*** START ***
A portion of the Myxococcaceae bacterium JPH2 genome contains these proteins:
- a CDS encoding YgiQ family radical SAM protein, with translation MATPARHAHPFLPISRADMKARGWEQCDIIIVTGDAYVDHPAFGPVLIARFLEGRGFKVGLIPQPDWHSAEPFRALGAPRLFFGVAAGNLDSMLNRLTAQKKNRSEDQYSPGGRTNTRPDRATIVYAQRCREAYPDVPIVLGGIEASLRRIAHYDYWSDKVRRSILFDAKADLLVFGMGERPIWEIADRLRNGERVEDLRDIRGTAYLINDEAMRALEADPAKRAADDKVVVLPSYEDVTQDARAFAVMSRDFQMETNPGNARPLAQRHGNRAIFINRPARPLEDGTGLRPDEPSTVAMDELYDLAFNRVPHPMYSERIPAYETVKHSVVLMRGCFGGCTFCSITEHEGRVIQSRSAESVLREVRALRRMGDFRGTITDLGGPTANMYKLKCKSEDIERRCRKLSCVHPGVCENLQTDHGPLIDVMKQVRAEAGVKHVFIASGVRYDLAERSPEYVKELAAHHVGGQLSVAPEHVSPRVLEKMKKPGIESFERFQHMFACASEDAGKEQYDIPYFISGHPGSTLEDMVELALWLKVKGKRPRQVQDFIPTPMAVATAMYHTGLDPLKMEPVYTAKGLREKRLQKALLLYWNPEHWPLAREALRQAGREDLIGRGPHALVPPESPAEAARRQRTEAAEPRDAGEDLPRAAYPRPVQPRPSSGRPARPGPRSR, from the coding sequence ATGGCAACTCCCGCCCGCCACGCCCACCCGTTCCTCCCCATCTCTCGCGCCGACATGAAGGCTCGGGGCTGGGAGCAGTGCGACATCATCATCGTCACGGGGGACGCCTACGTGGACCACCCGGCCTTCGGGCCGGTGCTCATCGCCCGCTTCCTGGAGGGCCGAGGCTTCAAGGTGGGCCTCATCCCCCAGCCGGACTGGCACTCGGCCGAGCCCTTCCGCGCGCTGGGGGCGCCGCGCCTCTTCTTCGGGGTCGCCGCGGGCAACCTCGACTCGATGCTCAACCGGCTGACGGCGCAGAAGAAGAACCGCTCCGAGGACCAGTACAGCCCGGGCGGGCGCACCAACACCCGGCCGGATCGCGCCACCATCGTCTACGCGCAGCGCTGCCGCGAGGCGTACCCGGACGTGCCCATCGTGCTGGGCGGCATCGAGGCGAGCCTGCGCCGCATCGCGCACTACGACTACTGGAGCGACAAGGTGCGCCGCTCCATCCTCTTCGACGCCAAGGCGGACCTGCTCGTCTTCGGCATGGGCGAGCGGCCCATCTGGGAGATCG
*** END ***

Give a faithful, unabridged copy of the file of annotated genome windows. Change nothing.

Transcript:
A portion of the Myxococcaceae bacterium JPH2 genome contains these proteins:
- a CDS encoding YgiQ family radical SAM protein, with translation MATPARHAHPFLPISRADMKARGWEQCDIIIVTGDAYVDHPAFGPVLIARFLEGRGFKVGLIPQPDWHSAEPFRALGAPRLFFGVAAGNLDSMLNRLTAQKKNRSEDQYSPGGRTNTRPDRATIVYAQRCREAYPDVPIVLGGIEASLRRIAHYDYWSDKVRRSILFDAKADLLVFGMGERPIWEIADRLRNGERVEDLRDIRGTAYLINDEAMRALEADPAKRAADDKVVVLPSYEDVTQDARAFAVMSRDFQMETNPGNARPLAQRHGNRAIFINRPARPLEDGTGLRPDEPSTVAMDELYDLAFNRVPHPMYSERIPAYETVKHSVVLMRGCFGGCTFCSITEHEGRVIQSRSAESVLREVRALRRMGDFRGTITDLGGPTANMYKLKCKSEDIERRCRKLSCVHPGVCENLQTDHGPLIDVMKQVRAEAGVKHVFIASGVRYDLAERSPEYVKELAAHHVGGQLSVAPEHVSPRVLEKMKKPGIESFERFQHMFACASEDAGKEQYDIPYFISGHPGSTLEDMVELALWLKVKGKRPRQVQDFIPTPMAVATAMYHTGLDPLKMEPVYTAKGLREKRLQKALLLYWNPEHWPLAREALRQAGREDLIGRGPHALVPPESPAEAARRQRTEAAEPRDAGEDLPRAAYPRPVQPRPSSGRPARPGPRSR, from the coding sequence ATGGCAACTCCCGCCCGCCACGCCCACCCGTTCCTCCCCATCTCTCGCGCCGACATGAAGGCTCGGGGCTGGGAGCAGTGCGACATCATCATCGTCACGGGGGACGCCTACGTGGACCACCCGGCCTTCGGGCCGGTGCTCATCGCCCGCTTCCTGGAGGGCCGAGGCTTCAAGGTGGGCCTCATCCCCCAGCCGGACTGGCACTCGGCCGAGCCCTTCCGCGCGCTGGGGGCGCCGCGCCTCTTCTTCGGGGTCGCCGCGGGCAACCTCGACTCGATGCTCAACCGGCTGACGGCGCAGAAGAAGAACCGCTCCGAGGACCAGTACAGCCCGGGCGGGCGCACCAACACCCGGCCGGATCGCGCCACCATCGTCTACGCGCAGCGCTGCCGCGAGGCGTACCCGGACGTGCCCATCGTGCTGGGCGGCATCGAGGCGAGCCTGCGCCGCATCGCGCACTACGACTACTGGAGCGACAAGGTGCGCCGCTCCATCCTCTTCGACGCCAAGGCGGACCTGCTCGTCTTCGGCATGGGCGAGCGGCCCATCTGGGAGATCG